References and texts in the fields of diabetes and clinical chemistry commonly report that ascorbic acid when given orally or parenterally gives a false-positive reaction to the copper reduction glucose test (Clinitest). This impression is based on a study in which ascorbic acid (250 mg./dl.) was added to urine in vitro, with a resultant positive-test reading in the absence of glucose. Ascorbic acid is a reducing agent, and theoretically it could interfere with the copper reduction method of glucose detection. In the current study 10 nondiabetic men were ingesting 4 and 6 gm. ascorbic acid per day. A total of 360 glucose detection tests with the copper reduction method were undertaken. In no instance was there a positive reaction to the glucose test.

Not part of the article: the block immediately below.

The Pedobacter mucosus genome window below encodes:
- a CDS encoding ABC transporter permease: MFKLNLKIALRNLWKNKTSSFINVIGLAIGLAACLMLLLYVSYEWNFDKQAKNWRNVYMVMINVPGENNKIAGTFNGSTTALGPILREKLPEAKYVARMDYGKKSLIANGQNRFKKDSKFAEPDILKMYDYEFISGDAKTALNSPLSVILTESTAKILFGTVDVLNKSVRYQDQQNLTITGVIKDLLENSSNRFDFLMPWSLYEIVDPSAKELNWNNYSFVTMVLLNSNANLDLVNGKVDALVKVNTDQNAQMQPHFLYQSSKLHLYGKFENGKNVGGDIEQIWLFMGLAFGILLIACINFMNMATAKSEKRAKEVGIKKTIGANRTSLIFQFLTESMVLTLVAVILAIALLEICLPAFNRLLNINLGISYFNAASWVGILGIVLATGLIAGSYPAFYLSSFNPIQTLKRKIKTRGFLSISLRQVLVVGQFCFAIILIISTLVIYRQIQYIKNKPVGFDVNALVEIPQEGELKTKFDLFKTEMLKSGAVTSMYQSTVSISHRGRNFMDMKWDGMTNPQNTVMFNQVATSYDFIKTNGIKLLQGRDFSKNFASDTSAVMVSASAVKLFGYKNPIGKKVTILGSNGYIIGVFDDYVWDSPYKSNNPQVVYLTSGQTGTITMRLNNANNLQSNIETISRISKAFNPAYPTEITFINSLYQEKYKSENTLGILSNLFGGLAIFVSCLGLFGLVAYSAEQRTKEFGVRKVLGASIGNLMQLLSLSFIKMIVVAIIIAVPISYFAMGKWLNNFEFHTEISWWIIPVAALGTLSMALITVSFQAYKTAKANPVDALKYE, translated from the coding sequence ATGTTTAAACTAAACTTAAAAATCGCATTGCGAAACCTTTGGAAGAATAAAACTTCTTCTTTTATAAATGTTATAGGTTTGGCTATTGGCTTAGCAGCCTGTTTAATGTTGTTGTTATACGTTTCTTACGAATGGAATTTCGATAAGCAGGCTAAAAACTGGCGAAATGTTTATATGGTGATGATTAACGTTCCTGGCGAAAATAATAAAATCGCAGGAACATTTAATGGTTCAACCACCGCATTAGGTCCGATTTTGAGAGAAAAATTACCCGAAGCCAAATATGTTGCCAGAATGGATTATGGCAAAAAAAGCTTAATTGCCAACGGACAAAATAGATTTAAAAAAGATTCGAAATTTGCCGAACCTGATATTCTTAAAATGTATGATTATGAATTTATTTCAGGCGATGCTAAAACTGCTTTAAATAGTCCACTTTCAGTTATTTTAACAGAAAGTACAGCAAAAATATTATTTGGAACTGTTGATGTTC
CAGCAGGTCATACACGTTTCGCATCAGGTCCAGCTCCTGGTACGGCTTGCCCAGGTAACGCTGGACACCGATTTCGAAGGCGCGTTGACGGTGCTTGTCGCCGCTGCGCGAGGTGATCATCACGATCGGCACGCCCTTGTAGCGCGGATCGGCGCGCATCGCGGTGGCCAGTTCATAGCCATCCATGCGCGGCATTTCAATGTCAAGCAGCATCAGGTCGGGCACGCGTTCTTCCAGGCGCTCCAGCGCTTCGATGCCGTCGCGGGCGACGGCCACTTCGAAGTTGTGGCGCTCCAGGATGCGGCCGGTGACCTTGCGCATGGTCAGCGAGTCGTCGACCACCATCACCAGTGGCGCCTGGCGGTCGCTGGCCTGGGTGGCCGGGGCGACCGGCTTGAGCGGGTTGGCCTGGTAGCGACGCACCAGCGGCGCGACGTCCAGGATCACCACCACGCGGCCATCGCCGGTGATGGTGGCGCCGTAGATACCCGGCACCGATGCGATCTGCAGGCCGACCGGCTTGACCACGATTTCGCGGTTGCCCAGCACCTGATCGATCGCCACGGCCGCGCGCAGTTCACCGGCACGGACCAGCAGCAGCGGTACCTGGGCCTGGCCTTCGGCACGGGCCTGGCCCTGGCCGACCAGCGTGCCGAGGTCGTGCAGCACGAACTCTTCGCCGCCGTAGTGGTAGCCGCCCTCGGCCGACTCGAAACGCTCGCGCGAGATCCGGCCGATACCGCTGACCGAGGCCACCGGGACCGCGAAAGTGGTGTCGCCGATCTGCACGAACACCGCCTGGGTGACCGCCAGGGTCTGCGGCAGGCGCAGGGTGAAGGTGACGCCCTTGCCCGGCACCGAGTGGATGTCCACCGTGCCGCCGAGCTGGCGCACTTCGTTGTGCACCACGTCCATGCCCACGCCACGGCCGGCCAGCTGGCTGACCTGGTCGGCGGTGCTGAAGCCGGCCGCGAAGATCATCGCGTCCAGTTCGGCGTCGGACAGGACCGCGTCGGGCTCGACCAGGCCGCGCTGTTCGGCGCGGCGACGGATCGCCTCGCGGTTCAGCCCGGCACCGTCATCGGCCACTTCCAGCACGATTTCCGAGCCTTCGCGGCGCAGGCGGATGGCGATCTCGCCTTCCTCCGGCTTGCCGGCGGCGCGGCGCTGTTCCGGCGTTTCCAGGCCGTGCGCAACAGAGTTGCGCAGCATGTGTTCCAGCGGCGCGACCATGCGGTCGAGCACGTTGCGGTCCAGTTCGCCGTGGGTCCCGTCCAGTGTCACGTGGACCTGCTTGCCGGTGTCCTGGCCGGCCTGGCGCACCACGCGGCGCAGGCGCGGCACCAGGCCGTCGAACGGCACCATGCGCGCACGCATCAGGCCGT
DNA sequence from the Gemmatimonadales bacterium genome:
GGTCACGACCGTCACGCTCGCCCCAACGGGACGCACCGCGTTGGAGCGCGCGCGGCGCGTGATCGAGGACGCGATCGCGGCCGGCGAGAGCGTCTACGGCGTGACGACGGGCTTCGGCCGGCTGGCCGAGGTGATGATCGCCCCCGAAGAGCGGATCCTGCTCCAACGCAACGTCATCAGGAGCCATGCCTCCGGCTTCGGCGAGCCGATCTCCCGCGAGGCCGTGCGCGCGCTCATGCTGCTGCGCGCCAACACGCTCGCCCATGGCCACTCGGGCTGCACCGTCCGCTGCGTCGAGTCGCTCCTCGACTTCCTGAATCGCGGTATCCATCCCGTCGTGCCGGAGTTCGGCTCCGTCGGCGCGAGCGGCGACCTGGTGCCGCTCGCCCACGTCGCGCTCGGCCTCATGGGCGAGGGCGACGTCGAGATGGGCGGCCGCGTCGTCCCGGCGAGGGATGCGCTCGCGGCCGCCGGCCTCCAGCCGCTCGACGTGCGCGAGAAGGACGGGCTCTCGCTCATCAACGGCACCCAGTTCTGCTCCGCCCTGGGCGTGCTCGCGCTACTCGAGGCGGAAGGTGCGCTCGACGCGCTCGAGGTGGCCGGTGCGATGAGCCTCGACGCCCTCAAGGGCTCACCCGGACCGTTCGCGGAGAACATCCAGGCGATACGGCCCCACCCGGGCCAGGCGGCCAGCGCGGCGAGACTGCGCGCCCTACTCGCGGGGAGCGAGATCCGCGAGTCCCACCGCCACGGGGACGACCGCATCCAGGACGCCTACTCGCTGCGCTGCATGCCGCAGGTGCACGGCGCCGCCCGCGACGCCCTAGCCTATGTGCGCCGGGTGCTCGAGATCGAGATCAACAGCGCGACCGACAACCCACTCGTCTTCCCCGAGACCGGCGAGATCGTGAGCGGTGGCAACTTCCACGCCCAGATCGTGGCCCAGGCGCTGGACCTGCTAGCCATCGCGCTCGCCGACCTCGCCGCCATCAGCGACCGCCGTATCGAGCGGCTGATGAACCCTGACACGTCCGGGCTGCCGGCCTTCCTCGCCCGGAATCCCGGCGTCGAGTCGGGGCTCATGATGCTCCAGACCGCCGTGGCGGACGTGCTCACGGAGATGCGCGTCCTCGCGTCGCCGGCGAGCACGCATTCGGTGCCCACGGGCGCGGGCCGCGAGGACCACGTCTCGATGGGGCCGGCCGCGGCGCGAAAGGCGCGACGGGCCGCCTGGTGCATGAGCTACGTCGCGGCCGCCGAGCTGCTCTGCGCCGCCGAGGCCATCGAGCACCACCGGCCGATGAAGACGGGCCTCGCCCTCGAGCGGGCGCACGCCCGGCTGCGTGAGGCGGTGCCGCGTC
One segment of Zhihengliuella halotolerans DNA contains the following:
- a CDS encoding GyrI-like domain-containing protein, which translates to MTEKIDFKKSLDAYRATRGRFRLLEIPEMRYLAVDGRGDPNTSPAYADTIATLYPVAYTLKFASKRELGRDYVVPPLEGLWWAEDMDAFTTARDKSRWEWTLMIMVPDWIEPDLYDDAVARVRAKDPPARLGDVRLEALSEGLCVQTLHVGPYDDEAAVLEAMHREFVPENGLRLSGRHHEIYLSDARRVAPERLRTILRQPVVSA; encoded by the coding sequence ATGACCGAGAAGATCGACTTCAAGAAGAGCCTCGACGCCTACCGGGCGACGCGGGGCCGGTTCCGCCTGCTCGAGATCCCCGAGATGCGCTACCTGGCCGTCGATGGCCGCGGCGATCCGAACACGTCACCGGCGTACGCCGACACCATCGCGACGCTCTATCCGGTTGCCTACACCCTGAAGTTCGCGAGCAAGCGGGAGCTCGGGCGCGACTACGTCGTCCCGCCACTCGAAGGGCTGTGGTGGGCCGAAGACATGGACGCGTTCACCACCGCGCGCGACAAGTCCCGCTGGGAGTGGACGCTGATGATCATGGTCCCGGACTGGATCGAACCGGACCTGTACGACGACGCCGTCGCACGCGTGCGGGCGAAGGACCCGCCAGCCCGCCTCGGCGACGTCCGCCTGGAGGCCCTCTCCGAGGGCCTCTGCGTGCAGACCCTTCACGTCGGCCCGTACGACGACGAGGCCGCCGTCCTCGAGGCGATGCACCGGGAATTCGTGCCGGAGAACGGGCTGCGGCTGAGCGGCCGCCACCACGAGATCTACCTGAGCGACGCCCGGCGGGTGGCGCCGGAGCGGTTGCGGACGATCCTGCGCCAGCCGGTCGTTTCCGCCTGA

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Brief Communications| January 01 1978
Noneffect of Oral Urinary Copper Ascorbic Acid on Reduction Glucose Test
Milap C Nahata;
Address reprint requests to Don C. McLeod, Director of Pharmacy Services, Buffalo General Hospital, 100 High St., Buffalo, N. Y. 14203.
Diabetes Care 1978;1(1):34–35
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Milap C Nahata, Don C McLeod; Noneffect of Oral Urinary Copper Ascorbic Acid on Reduction Glucose Test. Diabetes Care 1 January 1978; 1 (1): 34–35. https://doi.org/10.2337/diacare.1.1.34
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